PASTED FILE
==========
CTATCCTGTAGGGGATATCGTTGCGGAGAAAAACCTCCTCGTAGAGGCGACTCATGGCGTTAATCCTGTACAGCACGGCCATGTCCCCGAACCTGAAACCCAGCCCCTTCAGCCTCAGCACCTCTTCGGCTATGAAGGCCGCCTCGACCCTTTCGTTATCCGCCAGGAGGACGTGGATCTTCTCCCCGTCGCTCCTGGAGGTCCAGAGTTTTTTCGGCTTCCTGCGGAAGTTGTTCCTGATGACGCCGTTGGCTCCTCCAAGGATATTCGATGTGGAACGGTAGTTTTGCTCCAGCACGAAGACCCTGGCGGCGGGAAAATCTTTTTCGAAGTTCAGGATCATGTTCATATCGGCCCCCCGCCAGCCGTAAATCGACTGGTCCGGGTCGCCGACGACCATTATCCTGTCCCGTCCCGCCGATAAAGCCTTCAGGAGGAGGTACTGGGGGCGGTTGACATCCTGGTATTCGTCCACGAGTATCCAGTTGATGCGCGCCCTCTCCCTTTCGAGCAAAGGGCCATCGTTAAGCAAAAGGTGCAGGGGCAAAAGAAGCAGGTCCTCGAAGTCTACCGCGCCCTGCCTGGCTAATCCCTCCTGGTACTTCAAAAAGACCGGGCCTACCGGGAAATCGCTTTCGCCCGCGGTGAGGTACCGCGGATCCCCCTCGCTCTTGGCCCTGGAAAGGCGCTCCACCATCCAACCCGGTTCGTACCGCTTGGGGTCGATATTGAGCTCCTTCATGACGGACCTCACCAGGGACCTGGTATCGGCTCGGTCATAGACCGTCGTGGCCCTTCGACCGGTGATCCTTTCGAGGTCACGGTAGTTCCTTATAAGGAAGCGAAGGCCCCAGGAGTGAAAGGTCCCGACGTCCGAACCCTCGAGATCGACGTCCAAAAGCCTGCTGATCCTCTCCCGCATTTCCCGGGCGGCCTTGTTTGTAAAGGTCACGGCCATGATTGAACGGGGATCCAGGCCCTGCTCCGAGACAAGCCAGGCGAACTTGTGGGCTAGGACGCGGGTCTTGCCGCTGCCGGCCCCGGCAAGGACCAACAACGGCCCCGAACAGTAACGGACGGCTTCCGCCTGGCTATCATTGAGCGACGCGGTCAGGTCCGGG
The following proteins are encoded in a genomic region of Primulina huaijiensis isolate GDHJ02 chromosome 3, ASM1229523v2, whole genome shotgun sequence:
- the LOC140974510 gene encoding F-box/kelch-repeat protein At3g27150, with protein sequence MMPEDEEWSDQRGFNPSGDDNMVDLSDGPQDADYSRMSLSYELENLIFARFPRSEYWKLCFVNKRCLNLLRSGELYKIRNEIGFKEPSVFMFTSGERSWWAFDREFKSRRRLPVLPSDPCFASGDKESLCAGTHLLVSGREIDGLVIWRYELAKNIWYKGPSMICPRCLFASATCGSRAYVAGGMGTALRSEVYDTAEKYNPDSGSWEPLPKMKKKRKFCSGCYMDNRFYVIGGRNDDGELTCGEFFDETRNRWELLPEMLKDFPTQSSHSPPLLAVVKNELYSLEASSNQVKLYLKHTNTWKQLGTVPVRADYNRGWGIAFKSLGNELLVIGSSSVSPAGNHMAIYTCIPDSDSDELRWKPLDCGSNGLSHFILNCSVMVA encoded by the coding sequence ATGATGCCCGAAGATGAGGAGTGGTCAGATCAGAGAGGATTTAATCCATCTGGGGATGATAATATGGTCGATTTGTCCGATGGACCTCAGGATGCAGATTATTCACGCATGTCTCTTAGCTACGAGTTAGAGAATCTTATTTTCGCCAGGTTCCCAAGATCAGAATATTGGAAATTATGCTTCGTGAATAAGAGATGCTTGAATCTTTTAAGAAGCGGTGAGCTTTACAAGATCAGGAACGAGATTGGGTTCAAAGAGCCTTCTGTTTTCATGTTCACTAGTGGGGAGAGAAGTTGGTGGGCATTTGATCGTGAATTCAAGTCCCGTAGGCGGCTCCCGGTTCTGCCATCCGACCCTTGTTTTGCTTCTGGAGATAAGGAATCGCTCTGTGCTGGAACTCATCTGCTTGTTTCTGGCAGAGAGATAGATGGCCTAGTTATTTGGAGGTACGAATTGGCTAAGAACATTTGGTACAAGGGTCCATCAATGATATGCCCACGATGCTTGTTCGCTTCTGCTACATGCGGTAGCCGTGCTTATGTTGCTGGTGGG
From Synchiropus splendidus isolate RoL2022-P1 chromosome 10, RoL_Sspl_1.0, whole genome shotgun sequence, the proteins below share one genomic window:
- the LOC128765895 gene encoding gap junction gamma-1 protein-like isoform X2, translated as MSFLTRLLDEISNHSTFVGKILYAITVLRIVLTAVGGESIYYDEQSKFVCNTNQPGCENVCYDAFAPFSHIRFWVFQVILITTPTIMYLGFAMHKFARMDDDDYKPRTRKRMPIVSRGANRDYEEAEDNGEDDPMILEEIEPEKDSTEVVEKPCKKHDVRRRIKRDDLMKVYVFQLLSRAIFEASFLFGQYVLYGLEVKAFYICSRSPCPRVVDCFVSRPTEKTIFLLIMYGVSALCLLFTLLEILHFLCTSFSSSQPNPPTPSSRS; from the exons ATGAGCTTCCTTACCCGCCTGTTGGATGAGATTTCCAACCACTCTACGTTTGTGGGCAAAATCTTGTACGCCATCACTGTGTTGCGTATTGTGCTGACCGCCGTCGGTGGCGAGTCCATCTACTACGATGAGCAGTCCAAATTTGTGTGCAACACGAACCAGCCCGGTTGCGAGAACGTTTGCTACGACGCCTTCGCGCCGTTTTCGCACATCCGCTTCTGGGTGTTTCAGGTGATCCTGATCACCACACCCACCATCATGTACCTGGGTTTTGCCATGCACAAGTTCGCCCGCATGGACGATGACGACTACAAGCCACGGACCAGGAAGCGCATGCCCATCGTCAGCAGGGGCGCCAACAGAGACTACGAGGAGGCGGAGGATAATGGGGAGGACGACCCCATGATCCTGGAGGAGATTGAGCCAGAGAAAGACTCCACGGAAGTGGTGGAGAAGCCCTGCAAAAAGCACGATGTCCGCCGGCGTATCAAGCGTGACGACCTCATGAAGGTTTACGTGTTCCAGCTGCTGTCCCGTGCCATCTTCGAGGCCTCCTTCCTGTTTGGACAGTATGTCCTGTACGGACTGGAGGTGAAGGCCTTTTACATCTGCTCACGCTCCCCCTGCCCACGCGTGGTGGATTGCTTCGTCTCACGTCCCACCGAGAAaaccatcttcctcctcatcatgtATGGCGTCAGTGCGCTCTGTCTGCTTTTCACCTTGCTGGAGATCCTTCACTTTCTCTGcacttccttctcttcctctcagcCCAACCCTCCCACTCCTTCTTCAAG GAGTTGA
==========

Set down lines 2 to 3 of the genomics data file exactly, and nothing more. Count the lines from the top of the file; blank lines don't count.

The following proteins are encoded in a genomic region of Primulina huaijiensis isolate GDHJ02 chromosome 3, ASM1229523v2, whole genome shotgun sequence:
- the LOC140974510 gene encoding F-box/kelch-repeat protein At3g27150, with protein sequence MMPEDEEWSDQRGFNPSGDDNMVDLSDGPQDADYSRMSLSYELENLIFARFPRSEYWKLCFVNKRCLNLLRSGELYKIRNEIGFKEPSVFMFTSGERSWWAFDREFKSRRRLPVLPSDPCFASGDKESLCAGTHLLVSGREIDGLVIWRYELAKNIWYKGPSMICPRCLFASATCGSRAYVAGGMGTALRSEVYDTAEKYNPDSGSWEPLPKMKKKRKFCSGCYMDNRFYVIGGRNDDGELTCGEFFDETRNRWELLPEMLKDFPTQSSHSPPLLAVVKNELYSLEASSNQVKLYLKHTNTWKQLGTVPVRADYNRGWGIAFKSLGNELLVIGSSSVSPAGNHMAIYTCIPDSDSDELRWKPLDCGSNGLSHFILNCSVMVA encoded by the coding sequence ATGATGCCCGAAGATGAGGAGTGGTCAGATCAGAGAGGATTTAATCCATCTGGGGATGATAATATGGTCGATTTGTCCGATGGACCTCAGGATGCAGATTATTCACGCATGTCTCTTAGCTACGAGTTAGAGAATCTTATTTTCGCCAGGTTCCCAAGATCAGAATATTGGAAATTATGCTTCGTGAATAAGAGATGCTTGAATCTTTTAAGAAGCGGTGAGCTTTACAAGATCAGGAACGAGATTGGGTTCAAAGAGCCTTCTGTTTTCATGTTCACTAGTGGGGAGAGAAGTTGGTGGGCATTTGATCGTGAATTCAAGTCCCGTAGGCGGCTCCCGGTTCTGCCATCCGACCCTTGTTTTGCTTCTGGAGATAAGGAATCGCTCTGTGCTGGAACTCATCTGCTTGTTTCTGGCAGAGAGATAGATGGCCTAGTTATTTGGAGGTACGAATTGGCTAAGAACATTTGGTACAAGGGTCCATCAATGATATGCCCACGATGCTTGTTCGCTTCTGCTACATGCGGTAGCCGTGCTTATGTTGCTGGTGGG